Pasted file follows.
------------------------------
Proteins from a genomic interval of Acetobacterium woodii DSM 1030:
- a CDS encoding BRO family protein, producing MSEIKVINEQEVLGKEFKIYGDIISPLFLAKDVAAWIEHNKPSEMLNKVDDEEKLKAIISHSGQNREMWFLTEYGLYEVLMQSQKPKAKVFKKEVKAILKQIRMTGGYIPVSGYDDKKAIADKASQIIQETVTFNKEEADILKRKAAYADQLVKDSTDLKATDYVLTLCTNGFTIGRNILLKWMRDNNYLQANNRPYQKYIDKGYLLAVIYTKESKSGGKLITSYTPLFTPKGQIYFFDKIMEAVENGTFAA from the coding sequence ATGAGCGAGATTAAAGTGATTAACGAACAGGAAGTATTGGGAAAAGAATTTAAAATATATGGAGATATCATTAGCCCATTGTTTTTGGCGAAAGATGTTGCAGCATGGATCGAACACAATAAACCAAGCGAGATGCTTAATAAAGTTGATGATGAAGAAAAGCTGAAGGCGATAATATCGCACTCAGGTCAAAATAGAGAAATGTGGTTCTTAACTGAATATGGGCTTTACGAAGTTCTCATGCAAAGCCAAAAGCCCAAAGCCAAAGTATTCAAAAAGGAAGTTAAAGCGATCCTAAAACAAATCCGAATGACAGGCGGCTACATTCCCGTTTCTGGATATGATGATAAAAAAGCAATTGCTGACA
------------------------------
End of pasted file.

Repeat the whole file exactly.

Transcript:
Proteins from a genomic interval of Acetobacterium woodii DSM 1030:
- a CDS encoding BRO family protein, producing MSEIKVINEQEVLGKEFKIYGDIISPLFLAKDVAAWIEHNKPSEMLNKVDDEEKLKAIISHSGQNREMWFLTEYGLYEVLMQSQKPKAKVFKKEVKAILKQIRMTGGYIPVSGYDDKKAIADKASQIIQETVTFNKEEADILKRKAAYADQLVKDSTDLKATDYVLTLCTNGFTIGRNILLKWMRDNNYLQANNRPYQKYIDKGYLLAVIYTKESKSGGKLITSYTPLFTPKGQIYFFDKIMEAVENGTFAA from the coding sequence ATGAGCGAGATTAAAGTGATTAACGAACAGGAAGTATTGGGAAAAGAATTTAAAATATATGGAGATATCATTAGCCCATTGTTTTTGGCGAAAGATGTTGCAGCATGGATCGAACACAATAAACCAAGCGAGATGCTTAATAAAGTTGATGATGAAGAAAAGCTGAAGGCGATAATATCGCACTCAGGTCAAAATAGAGAAATGTGGTTCTTAACTGAATATGGGCTTTACGAAGTTCTCATGCAAAGCCAAAAGCCCAAAGCCAAAGTATTCAAAAAGGAAGTTAAAGCGATCCTAAAACAAATCCGAATGACAGGCGGCTACATTCCCGTTTCTGGATATGATGATAAAAAAGCAATTGCTGACA